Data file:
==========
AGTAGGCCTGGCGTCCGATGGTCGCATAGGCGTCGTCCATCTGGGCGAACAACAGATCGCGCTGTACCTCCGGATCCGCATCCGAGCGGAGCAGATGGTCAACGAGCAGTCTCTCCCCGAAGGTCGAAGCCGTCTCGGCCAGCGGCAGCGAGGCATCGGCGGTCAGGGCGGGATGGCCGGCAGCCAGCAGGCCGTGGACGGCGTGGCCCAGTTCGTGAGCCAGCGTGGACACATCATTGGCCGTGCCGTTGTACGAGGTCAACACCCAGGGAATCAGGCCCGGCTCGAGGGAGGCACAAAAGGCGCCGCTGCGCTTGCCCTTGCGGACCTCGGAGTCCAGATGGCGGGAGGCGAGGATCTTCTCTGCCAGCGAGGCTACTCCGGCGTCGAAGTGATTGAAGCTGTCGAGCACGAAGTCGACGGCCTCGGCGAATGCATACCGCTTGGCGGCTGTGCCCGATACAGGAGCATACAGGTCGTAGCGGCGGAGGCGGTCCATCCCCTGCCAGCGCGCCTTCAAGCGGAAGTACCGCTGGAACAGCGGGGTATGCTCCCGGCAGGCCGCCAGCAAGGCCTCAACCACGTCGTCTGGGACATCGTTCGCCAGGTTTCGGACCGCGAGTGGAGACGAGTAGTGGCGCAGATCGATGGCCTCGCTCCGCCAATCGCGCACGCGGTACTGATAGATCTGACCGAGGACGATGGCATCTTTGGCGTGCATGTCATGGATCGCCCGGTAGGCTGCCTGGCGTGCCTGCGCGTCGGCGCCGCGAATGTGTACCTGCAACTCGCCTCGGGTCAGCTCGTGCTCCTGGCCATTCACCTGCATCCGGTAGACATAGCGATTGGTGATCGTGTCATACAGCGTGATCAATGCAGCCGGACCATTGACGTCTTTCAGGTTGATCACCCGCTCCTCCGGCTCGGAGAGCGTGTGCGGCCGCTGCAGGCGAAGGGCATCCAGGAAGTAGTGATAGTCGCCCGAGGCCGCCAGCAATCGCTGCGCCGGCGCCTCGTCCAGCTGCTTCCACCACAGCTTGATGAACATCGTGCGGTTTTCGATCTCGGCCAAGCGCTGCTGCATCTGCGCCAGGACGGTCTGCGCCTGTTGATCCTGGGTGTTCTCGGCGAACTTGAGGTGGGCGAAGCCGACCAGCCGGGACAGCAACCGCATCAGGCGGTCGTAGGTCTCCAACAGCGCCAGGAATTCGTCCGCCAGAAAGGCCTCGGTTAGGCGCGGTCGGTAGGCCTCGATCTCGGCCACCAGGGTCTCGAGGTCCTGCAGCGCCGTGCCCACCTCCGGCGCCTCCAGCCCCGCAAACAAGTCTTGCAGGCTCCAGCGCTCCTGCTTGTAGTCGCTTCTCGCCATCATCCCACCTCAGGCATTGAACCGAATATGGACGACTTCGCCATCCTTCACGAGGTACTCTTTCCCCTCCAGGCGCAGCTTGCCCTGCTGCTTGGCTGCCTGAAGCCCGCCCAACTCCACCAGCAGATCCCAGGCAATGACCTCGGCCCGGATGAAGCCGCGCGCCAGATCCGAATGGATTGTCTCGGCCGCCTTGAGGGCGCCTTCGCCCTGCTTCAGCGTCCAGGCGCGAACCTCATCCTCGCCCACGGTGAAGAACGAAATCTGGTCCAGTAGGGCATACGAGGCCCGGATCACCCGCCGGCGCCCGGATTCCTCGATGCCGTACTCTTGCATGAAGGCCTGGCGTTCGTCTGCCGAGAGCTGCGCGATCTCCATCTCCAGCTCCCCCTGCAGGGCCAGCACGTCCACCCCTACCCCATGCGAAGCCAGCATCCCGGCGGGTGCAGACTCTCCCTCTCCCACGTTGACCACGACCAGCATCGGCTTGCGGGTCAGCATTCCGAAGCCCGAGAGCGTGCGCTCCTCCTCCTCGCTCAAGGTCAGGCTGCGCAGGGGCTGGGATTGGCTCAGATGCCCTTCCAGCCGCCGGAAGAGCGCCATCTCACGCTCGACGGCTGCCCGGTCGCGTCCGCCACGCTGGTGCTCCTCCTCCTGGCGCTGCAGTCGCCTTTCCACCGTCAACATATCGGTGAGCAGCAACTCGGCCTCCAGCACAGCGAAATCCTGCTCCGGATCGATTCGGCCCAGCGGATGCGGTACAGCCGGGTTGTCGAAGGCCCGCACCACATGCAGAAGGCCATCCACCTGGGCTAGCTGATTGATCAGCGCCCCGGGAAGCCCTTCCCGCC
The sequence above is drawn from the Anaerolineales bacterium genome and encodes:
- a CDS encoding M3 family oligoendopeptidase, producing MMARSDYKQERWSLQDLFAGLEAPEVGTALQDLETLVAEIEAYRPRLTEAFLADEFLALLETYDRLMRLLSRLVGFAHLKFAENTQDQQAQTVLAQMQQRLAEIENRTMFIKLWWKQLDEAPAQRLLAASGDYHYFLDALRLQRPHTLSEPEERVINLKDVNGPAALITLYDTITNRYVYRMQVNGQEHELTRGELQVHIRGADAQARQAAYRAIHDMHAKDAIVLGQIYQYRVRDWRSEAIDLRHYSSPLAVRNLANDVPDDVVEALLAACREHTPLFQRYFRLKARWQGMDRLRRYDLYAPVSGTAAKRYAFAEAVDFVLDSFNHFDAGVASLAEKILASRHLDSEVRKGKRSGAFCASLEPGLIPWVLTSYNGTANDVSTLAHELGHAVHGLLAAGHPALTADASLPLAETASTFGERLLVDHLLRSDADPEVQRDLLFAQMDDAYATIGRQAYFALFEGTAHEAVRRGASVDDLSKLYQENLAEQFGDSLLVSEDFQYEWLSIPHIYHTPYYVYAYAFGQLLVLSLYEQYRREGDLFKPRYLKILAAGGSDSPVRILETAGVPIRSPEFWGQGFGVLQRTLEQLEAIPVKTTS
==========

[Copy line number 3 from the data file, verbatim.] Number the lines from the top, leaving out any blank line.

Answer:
- a CDS encoding M3 family oligoendopeptidase, producing MMARSDYKQERWSLQDLFAGLEAPEVGTALQDLETLVAEIEAYRPRLTEAFLADEFLALLETYDRLMRLLSRLVGFAHLKFAENTQDQQAQTVLAQMQQRLAEIENRTMFIKLWWKQLDEAPAQRLLAASGDYHYFLDALRLQRPHTLSEPEERVINLKDVNGPAALITLYDTITNRYVYRMQVNGQEHELTRGELQVHIRGADAQARQAAYRAIHDMHAKDAIVLGQIYQYRVRDWRSEAIDLRHYSSPLAVRNLANDVPDDVVEALLAACREHTPLFQRYFRLKARWQGMDRLRRYDLYAPVSGTAAKRYAFAEAVDFVLDSFNHFDAGVASLAEKILASRHLDSEVRKGKRSGAFCASLEPGLIPWVLTSYNGTANDVSTLAHELGHAVHGLLAAGHPALTADASLPLAETASTFGERLLVDHLLRSDADPEVQRDLLFAQMDDAYATIGRQAYFALFEGTAHEAVRRGASVDDLSKLYQENLAEQFGDSLLVSEDFQYEWLSIPHIYHTPYYVYAYAFGQLLVLSLYEQYRREGDLFKPRYLKILAAGGSDSPVRILETAGVPIRSPEFWGQGFGVLQRTLEQLEAIPVKTTS